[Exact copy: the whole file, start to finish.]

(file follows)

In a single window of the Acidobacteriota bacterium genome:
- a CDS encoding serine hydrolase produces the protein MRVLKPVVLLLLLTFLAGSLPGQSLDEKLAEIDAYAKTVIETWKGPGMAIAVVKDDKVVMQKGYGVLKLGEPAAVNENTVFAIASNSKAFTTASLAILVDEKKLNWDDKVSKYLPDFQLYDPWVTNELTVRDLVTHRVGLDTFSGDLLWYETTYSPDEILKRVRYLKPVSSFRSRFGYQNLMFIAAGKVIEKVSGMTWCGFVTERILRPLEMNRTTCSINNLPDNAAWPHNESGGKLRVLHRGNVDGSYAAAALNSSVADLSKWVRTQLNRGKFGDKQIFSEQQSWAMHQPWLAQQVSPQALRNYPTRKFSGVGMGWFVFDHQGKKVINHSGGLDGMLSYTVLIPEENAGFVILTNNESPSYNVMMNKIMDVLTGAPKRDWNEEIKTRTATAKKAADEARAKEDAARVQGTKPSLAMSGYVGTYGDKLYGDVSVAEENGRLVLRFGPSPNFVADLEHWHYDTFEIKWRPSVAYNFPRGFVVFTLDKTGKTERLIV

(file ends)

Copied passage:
In a single window of the Acidobacteriota bacterium genome:
- a CDS encoding serine hydrolase produces the protein MRVLKPVVLLLLLTFLAGSLPGQSLDEKLAEIDAYAKTVIETWKGPGMAIAVVKDDKVVMQKGYGVLKLGEPAAVNENTVFAIASNSKAFTTASLAILVDEKKLNWDDKVSKYLPDFQLYDPWVTNELTVRDLVTHRVGLDTFSGDLLWYETTYSPDEILKRVRYLKPVSSFRSRFGYQNLMFIAAGKVIEKVSGMTWCGFVTERILRPLEMNRTTCSINNLPDNAAWPHNESGGKLRVLHRGNVDGSYAAAALNSSVADLSKWVRTQLNRGKFGDKQIFSEQQSWAMHQPWLAQQVSPQALRNYPTRKFSGVGMGWFVFDHQGKKVINHSGGLDGMLSYTVLIPEENAGFVILTNNESPSYNVMMNKIMDVLTGAPKRDWNEEIKTRTATAKKAADEARAKEDAARVQGTKPSLAMSGYVGTYGDKLYGDVSVAEENGRLVLRFGPSPNFVADLEHWHYDTFEIKWRPSVAYNFPRGFVVFTLDKTGKTERLIV